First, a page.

It takes balls or foolhardy abandon to organize an event and call it The Best Dinner Ever. That meant I had to go.

For a good cause, my friend Nora twisted my arm and that of others to attend. We donned sparkly, tight evening wear and put on our heels. We tried to look natural – even a little bored – before stepping on the red carpet that was laid out before the entrance.

It’s not every day you get flashed by paparazzi enroute to dinner.

That was our first clue that this might be the best ever.

Second clue: Glen and Jamie.

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They were our hosts for the night and stood near the entrance to The Chef’s House (215 King St E) glad handing. Glen looks suave enough to be cast as the next 007 Agent. IMG_7746 Jamie plays sidekick. IMG_7745He wears funky, thick-rimmed glasses that barely take your attention from the luxuriant tuft of red hair standing upright and three inches off his head. Both have huge poise and TV-like presence. It didn’t hurt that their faces were plastered on the water bottles. (Note to self: If you ever want to feel like a celebrity, get your face on a water bottle.)

Seconds after a warm handshake with the awesome duo, I was presented a champagne glass shimmering with bubbly Prosecco and topped with a fat, strawberry-slice-floater.IMG_7711

A young server wearing a baby-blue tie and crisp, beige shirt held steady both the tray and his smile as I pointed a camera lens in his direction. A bastion of servers stood in the wings, all wearing silk ties that popped off their uniforms in bubble-gum pink, key-lime green and Dijon-mustard yellow. An über clean stainless-steel, open kitchen sparkled in the background offset by an army of tall, white chef hats huddling about.

Tonight’s venue was anything but under-staffed. The Chef’s House is a training ground for hospitality workers – servers, bartenders, hosts, cooks and dishwashers all put their lessons into motion here. We were their guinea pigs. And this was an apt pairing when raising awareness and funds for The Peer Project.

As newbie chefs-to-be scrambled to plate over a hundred goat cheese soufflé appetizers, IMG_7731equally young-to-the-trade servers brought plates to our table, while others fumbled and squeezed awkwardly around our shoulders to pour Chef House Label Caves Spring chardonnay into our wine glasses. It was a ballet of sorts. Sometimes the pirouettes were graceful and other times, not. Yet none of this deterred the conversation with the young man at my left from being anything less than riveting.

IMG_7744Charlie Lo had a small case of the jitters. He was about to stand up and give a speech to this hundred-dollar-a-seat-audience and tell us his story. Twelve years ago, a Peer Project mentor coached eight-year-old, fatherless Charlie into believing something radically different than anyone or anything was telling him at the time. He told Charlie to believe in himself, to have dreams and to fight for them. That, despite his learning disability and the uninspired words of his middle school teacher who said he wouldn’t amount to anything. That, despite the support and love of his single mom who was fighting breast cancer and was equally vulnerable, newly immigrated to Toronto and not an English speaker.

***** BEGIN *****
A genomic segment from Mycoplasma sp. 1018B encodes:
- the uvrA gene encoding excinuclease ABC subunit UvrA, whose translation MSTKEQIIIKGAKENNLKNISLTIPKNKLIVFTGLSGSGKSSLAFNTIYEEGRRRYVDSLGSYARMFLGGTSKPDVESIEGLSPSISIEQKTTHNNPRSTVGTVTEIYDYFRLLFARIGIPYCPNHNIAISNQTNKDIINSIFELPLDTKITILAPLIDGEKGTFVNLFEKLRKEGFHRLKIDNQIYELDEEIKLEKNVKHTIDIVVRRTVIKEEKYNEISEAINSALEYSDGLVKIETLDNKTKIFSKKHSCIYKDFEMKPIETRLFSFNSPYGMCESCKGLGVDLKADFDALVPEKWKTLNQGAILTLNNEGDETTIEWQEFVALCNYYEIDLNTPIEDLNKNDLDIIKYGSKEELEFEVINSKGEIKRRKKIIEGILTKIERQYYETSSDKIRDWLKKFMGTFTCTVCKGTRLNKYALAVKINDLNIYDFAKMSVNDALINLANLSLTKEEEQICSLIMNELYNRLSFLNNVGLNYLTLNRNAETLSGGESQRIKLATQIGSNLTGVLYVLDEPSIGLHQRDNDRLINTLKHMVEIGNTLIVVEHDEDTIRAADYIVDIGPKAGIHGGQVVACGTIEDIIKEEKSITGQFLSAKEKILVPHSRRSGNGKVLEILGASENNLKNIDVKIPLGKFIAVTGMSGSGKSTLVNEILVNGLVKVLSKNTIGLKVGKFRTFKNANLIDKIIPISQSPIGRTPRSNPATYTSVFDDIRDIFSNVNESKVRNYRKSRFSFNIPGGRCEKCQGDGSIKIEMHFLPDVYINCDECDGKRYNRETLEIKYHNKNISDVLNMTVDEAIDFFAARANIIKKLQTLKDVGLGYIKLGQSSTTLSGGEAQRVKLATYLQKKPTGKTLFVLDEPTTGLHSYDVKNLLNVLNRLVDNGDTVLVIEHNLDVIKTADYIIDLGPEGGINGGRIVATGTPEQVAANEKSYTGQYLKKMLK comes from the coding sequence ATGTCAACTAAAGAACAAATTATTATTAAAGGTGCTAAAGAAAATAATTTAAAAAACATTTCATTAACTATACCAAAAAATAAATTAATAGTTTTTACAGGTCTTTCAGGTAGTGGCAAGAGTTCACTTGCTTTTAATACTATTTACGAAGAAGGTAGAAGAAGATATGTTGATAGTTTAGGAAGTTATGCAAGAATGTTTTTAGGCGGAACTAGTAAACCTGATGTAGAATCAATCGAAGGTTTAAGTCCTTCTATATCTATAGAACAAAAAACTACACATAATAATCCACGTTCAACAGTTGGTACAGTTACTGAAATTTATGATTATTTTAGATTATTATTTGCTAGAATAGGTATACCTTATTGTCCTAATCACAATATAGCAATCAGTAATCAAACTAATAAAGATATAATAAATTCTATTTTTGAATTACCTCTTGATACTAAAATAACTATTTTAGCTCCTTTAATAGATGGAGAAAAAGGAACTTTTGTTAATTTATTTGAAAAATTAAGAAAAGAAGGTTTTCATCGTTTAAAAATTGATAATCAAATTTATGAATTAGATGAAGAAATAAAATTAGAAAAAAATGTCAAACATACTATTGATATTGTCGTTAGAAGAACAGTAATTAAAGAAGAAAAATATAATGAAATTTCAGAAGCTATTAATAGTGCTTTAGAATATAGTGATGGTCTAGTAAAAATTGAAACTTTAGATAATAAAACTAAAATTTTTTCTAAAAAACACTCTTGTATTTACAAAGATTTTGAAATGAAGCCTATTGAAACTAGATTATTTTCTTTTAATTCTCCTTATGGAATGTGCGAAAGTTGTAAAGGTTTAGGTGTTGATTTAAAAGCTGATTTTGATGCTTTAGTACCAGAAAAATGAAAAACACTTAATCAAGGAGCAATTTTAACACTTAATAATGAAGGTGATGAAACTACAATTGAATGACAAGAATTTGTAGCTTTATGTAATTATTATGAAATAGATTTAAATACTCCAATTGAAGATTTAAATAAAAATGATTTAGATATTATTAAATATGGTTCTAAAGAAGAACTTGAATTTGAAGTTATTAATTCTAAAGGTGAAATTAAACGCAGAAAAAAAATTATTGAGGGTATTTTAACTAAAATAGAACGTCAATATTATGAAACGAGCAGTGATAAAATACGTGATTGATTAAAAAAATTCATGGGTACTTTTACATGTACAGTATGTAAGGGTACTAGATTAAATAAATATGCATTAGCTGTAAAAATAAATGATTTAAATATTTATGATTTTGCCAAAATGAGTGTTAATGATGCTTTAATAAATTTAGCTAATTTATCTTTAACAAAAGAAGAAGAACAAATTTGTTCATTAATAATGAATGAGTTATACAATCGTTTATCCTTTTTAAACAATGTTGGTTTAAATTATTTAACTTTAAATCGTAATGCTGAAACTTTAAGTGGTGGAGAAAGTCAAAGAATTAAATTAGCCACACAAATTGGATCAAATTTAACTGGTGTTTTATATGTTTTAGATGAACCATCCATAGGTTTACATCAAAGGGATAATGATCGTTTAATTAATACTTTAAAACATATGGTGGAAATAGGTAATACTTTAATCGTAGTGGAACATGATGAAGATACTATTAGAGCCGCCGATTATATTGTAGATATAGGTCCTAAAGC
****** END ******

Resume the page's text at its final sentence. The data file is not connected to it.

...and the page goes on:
Charlie’s the kind of guy who will flash you a smile while saying some of the saddest things. He’s got an adorable mannerism of shrugging and squirming about in his shoulders like he’s trying to get out of a straightjacket, then he tosses back his head in relief and you know he’s traded in all that discomfort for a piece of bliss.

It didn’t hurt that Charlie knew just about everyone in the room. Before and after his heartrending speech, our conversation was interrupted incessantly by bear hugs and handshakes from passers-by,

So I turned to vivacious Laurie on my right and listened how she’d crawled off to Energia Athletics on the Danforth in the middle of the night to cycle through her 3 a.m. volunteer shift at Energia’s annual 24-hour Spin-A-Thon to raise thousands for this very cause. She not only believes in The Peer Project enough to spin through the night, Laurie, a psychologist, refers many of her young clients to this non-profit.

Sadly, the wait-list is long – 400 names long – and thus, the need to fundraise and eat The Best Dinner Ever which had moved into the second and most successful course:IMG_7743 seared fillets of sea bream in a tarragon-citrus broth with a tangle of spring veggies.

Not everyone at our table had dined at The Chef’s House before. I go so far back that I remember its previous incarnation on the other side of the street, Siegfried’s Dining Room, a much less glitzy, almost stogy venue where I enjoyed many an inexpensive, yet delicious repast served by students.

But the problem with students is their timetables, course limitations and school rules – two things that can really get in the way of a long, leisurely meal with endless refills of wine and merriment. Once the raffle tickets had come and gone, IMG_7741with happy winners racing to claim gift baskets spilling over with chocolate, wine and Bread by Mado (yes, this is a plug) the rest of us losers sat miffed, ready to drown our sorrows.

The head instructor delivered the bad news by microphone. Chef’s House was closing shop. According to the institution’s curriculum, it was time for the students to tidy up and go home. Luckily the three-piece jazz trio “The Sixth Street Trio” serenaded us with guitar, bass and saxophone as we trailed out the door, saying farewell to Charlie, The Peer Project and a dinner that was the best for many a philanthropic reason.